So this year, my new year’s resolution was to travel somewhere outside the country. And it seemed like it was going to be deferred, until Boyfriend and I decided that our vacation after his graduation didn’t have to be to a comfortable place we’d been before. So I started looking into planning a trip to Montreal — not exactly exotic, but it requires passports and may even put some of my rusty French into use. And it’s placing a toe outside my comfort zone.

Which is a first step.

Because I’ve decided that next year, I want to take a trip entirely outside my comfort zone. I’ve decided to visit Japan.

To that end, I’ve spent the last week learning hiragana and katakana, and even started a kanji study program, as well as lessons in speaking Japanese. I had forgotten how much I love learning new languages (I briefly studied Latin, German, and Romanian in the past, as well as picking up some Italian for a couple trips there). It feels like exercise for my brain. And I’ve been learning about the customs and culture, from the perspective of a visitor. It’s an exciting plan, and I hope to realize it next year. It will certainly be a bigger step in getting me out of my shell.

That Time I Met a Tea Sommelier

Once again, my posting as been erratic. Between illness and stress, when I find myself with nothing to do, I mostly feel like watching television shows and relaxing these days. But I have perpetual big plans to edit photos and start posting more regularly, I promise.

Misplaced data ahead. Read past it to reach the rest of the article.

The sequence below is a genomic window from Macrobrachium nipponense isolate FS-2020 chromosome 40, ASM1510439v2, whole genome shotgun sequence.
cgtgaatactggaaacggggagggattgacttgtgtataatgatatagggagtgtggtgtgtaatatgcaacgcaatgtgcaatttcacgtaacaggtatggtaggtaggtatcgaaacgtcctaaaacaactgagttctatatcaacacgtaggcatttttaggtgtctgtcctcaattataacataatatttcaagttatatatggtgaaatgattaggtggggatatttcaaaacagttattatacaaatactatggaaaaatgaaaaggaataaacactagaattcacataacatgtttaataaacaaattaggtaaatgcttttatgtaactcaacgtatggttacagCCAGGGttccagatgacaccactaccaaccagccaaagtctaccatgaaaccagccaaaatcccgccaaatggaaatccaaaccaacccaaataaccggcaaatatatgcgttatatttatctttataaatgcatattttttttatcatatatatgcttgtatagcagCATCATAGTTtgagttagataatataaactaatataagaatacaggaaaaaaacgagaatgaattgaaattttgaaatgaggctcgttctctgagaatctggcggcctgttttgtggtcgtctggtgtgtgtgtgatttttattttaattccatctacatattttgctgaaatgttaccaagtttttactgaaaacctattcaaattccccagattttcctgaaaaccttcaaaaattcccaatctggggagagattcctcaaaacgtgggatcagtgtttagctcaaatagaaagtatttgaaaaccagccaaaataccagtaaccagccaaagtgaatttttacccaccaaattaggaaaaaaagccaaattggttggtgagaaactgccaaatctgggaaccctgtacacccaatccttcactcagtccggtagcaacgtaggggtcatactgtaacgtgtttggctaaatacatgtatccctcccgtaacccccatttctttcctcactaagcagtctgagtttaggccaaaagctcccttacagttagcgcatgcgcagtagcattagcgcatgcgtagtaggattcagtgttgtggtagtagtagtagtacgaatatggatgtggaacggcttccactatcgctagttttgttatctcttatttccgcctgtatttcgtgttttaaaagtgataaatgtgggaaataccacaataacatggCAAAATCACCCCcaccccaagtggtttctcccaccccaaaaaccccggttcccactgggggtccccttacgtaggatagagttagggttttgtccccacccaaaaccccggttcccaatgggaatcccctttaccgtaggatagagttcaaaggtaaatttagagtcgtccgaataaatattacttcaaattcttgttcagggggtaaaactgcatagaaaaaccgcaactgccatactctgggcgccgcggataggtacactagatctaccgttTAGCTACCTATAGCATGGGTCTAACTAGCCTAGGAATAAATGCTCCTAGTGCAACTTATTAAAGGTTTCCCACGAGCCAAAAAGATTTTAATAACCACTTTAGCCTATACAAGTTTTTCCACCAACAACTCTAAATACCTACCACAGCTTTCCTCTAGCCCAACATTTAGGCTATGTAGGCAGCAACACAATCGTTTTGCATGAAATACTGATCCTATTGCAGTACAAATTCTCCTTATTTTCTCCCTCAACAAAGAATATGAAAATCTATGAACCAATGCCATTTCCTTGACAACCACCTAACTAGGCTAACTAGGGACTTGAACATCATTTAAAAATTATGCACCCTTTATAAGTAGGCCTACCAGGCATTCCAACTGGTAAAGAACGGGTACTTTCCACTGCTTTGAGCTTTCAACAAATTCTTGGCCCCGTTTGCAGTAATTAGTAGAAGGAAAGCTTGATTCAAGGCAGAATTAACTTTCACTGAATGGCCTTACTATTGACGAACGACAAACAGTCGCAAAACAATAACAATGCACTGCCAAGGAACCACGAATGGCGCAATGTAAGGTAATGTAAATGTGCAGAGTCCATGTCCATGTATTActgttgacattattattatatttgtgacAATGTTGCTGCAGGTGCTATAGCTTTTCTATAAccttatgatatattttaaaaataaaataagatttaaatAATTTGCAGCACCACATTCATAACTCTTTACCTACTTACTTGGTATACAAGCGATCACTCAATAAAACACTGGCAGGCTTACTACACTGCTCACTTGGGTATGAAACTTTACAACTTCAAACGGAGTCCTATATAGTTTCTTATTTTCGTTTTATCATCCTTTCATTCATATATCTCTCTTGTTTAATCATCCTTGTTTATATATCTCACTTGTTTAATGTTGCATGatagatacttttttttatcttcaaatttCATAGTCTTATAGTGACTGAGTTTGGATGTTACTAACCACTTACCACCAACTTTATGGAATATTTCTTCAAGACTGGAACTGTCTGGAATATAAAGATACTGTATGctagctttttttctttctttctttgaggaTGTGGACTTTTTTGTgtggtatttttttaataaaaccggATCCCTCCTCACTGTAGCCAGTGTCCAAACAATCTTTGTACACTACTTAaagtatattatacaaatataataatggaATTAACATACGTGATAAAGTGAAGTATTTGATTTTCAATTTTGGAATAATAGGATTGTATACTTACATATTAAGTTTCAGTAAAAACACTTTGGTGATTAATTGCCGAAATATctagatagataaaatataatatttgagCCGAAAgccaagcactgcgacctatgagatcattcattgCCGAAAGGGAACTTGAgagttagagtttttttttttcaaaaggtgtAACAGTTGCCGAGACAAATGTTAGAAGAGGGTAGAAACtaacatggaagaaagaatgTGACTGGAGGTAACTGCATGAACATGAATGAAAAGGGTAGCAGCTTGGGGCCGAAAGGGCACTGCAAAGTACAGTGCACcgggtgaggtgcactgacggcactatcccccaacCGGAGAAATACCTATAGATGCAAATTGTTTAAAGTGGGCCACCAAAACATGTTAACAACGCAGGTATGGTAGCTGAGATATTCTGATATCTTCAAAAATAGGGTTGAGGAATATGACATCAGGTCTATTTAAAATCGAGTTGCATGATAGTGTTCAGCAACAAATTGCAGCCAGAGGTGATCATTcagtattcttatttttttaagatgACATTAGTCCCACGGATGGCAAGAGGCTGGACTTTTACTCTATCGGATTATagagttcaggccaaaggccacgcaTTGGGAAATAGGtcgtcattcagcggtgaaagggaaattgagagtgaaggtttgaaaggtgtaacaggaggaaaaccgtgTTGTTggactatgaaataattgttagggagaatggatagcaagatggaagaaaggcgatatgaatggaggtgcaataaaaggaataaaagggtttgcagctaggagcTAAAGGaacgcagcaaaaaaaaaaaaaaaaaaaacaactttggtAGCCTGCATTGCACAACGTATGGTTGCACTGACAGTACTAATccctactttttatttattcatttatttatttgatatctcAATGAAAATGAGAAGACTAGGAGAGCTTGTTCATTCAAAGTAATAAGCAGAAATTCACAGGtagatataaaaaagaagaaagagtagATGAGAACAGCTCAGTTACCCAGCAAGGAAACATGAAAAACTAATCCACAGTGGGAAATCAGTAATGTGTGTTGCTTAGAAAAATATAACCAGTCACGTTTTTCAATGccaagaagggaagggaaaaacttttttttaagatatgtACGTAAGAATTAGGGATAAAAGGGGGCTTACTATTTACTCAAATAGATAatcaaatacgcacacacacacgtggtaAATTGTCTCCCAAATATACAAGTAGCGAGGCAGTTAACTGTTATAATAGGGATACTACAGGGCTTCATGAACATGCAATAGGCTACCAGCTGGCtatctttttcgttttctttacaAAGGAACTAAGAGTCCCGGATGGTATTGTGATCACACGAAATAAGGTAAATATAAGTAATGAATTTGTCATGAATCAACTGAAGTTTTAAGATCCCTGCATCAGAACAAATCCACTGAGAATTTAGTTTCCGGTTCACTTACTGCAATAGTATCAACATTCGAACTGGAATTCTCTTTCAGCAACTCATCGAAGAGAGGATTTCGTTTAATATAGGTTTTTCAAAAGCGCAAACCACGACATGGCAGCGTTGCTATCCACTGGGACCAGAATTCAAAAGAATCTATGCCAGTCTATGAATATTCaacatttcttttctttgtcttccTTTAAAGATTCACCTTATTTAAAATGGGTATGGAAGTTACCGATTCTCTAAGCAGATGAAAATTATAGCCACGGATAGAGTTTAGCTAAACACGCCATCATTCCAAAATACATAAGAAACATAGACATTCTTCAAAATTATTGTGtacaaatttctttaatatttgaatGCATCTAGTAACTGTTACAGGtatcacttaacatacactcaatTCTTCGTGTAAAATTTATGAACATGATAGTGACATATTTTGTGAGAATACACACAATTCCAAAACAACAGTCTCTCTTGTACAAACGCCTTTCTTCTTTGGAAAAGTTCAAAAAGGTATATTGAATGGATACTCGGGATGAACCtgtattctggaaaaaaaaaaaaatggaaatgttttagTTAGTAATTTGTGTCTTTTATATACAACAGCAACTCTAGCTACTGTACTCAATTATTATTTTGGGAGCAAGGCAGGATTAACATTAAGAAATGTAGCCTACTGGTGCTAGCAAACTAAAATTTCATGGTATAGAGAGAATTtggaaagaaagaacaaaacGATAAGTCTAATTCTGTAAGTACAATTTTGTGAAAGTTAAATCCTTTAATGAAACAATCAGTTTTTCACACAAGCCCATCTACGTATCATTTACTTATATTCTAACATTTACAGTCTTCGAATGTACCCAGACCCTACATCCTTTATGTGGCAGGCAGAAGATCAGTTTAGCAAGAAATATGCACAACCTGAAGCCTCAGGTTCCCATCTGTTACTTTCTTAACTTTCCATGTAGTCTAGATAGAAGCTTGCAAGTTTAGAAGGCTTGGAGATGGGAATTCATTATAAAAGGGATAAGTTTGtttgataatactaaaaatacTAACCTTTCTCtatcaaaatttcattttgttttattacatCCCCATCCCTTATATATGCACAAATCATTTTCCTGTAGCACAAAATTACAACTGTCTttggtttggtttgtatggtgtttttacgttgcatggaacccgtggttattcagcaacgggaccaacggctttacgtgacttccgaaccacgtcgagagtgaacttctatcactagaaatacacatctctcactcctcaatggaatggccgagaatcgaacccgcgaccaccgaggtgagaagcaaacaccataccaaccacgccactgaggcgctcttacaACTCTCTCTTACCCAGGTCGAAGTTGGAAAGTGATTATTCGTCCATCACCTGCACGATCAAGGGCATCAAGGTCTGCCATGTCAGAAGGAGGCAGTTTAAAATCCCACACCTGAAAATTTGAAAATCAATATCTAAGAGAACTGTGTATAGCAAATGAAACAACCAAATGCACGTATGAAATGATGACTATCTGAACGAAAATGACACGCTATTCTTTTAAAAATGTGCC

Anyway. Last weekend, my office had a big meeting at a fancy hotel downtown. I had forgotten how nice it is to be in a really nice hotel. There is a level of service that’s just above the places I usually buy for myself. It almost made up for having to get up and shower at 6 a.m. on a Sunday and 5 a.m. the next day. Almost. One thing I noticed about the fancy hotels downtown is that they take their tea very, very seriously. One of the hotels had pots of brewed tea out on warming stations outside the meeting rooms alongside the coffee. It was amazing. They had chamomile, which I skipped, and a delicious English Breakfast black tea. It was brewed to perfection, had lovely floral notes, not to astringent. And I decided to add a touch of honey to my cup to bring out the flavors, on the suggestion of another hotel’s tea sommelier.